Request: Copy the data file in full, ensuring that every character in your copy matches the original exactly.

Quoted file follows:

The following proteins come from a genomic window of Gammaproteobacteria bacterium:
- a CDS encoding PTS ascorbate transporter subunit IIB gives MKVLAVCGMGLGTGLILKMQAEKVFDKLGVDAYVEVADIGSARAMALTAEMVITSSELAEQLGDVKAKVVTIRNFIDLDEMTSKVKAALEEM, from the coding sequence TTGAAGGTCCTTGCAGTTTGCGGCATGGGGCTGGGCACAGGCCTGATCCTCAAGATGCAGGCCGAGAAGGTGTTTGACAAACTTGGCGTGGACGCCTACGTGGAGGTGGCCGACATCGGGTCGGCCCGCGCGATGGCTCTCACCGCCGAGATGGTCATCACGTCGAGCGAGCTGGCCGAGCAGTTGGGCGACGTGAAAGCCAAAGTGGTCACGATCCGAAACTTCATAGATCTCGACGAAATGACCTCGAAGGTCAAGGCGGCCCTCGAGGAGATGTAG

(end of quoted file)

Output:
The following proteins come from a genomic window of Gammaproteobacteria bacterium:
- a CDS encoding PTS ascorbate transporter subunit IIB gives MKVLAVCGMGLGTGLILKMQAEKVFDKLGVDAYVEVADIGSARAMALTAEMVITSSELAEQLGDVKAKVVTIRNFIDLDEMTSKVKAALEEM, from the coding sequence TTGAAGGTCCTTGCAGTTTGCGGCATGGGGCTGGGCACAGGCCTGATCCTCAAGATGCAGGCCGAGAAGGTGTTTGACAAACTTGGCGTGGACGCCTACGTGGAGGTGGCCGACATCGGGTCGGCCCGCGCGATGGCTCTCACCGCCGAGATGGTCATCACGTCGAGCGAGCTGGCCGAGCAGTTGGGCGACGTGAAAGCCAAAGTGGTCACGATCCGAAACTTCATAGATCTCGACGAAATGACCTCGAAGGTCAAGGCGGCCCTCGAGGAGATGTAG